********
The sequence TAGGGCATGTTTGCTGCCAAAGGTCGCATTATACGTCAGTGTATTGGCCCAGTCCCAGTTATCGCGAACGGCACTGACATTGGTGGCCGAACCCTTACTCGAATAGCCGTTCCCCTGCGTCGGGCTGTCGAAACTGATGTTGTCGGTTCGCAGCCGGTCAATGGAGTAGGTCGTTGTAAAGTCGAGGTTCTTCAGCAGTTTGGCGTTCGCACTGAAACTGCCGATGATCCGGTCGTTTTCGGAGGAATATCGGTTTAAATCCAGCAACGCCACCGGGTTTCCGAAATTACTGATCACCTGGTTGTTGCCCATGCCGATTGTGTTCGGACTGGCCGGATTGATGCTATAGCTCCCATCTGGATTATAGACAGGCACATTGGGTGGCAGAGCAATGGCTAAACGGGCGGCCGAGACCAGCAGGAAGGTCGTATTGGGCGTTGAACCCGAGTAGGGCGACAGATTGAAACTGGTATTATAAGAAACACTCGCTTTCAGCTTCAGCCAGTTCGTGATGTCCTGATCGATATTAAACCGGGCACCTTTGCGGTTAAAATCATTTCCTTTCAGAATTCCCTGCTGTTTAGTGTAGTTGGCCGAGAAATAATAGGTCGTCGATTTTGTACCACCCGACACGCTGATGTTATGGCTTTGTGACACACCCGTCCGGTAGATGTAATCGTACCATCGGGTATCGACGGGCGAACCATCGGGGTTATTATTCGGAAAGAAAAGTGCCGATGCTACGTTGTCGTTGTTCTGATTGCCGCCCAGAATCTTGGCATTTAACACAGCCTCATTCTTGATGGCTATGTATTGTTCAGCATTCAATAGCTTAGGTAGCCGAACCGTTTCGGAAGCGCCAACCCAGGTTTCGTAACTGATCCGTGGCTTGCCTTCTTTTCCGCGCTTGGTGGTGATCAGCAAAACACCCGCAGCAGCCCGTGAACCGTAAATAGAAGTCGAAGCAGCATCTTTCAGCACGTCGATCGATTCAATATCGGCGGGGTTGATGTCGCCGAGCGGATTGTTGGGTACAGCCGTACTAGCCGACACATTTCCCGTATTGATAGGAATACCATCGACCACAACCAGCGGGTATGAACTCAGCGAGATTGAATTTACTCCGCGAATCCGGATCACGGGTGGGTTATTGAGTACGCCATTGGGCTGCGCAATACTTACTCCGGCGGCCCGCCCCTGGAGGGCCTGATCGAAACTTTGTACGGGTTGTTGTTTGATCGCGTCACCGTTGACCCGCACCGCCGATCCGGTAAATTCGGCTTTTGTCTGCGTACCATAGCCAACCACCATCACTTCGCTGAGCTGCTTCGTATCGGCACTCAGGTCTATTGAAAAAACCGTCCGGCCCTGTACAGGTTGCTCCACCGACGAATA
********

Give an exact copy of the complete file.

The sequence TAGGGCATGTTTGCTGCCAAAGGTCGCATTATACGTCAGTGTATTGGCCCAGTCCCAGTTATCGCGAACGGCACTGACATTGGTGGCCGAACCCTTACTCGAATAGCCGTTCCCCTGCGTCGGGCTGTCGAAACTGATGTTGTCGGTTCGCAGCCGGTCAATGGAGTAGGTCGTTGTAAAGTCGAGGTTCTTCAGCAGTTTGGCGTTCGCACTGAAACTGCCGATGATCCGGTCGTTTTCGGAGGAATATCGGTTTAAATCCAGCAACGCCACCGGGTTTCCGAAATTACTGATCACCTGGTTGTTGCCCATGCCGATTGTGTTCGGACTGGCCGGATTGATGCTATAGCTCCCATCTGGATTATAGACAGGCACATTGGGTGGCAGAGCAATGGCTAAACGGGCGGCCGAGACCAGCAGGAAGGTCGTATTGGGCGTTGAACCCGAGTAGGGCGACAGATTGAAACTGGTATTATAAGAAACACTCGCTTTCAGCTTCAGCCAGTTCGTGATGTCCTGATCGATATTAAACCGGGCACCTTTGCGGTTAAAATCATTTCCTTTCAGAATTCCCTGCTGTTTAGTGTAGTTGGCCGAGAAATAATAGGTCGTCGATTTTGTACCACCCGACACGCTGATGTTATGGCTTTGTGACACACCCGTCCGGTAGATGTAATCGTACCATCGGGTATCGACGGGCGAACCATCGGGGTTATTATTCGGAAAGAAAAGTGCCGATGCTACGTTGTCGTTGTTCTGATTGCCGCCCAGAATCTTGGCATTTAACACAGCCTCATTCTTGATGGCTATGTATTGTTCAGCATTCAATAGCTTAGGTAGCCGAACCGTTTCGGAAGCGCCAACCCAGGTTTCGTAACTGATCCGTGGCTTGCCTTCTTTTCCGCGCTTGGTGGTGATCAGCAAAACACCCGCAGCAGCCCGTGAACCGTAAATAGAAGTCGAAGCAGCATCTTTCAGCACGTCGATCGATTCAATATCGGCGGGGTTGATGTCGCCGAGCGGATTGTTGGGTACAGCCGTACTAGCCGACACATTTCCCGTATTGATAGGAATACCATCGACCACAACCAGCGGGTATGAACTCAGCGAGATTGAATTTACTCCGCGAATCCGGATCACGGGTGGGTTATTGAGTACGCCATTGGGCTGCGCAATACTTACTCCGGCGGCCCGCCCCTGGAGGGCCTGATCGAAACTTTGTACGGGTTGTTGTTTGATCGCGTCACCGTTGACCCGCACCGCCGATCCGGTAAATTCGGCTTTTGTCTGCGTACCATAGCCAACCACCATCACTTCGCTGAGCTGCTTCGTATCGGCACTCAGGTCTATTGAAAAAACCGTCCGGCCCTGTACAGGTTGCTCCACCGACGAATA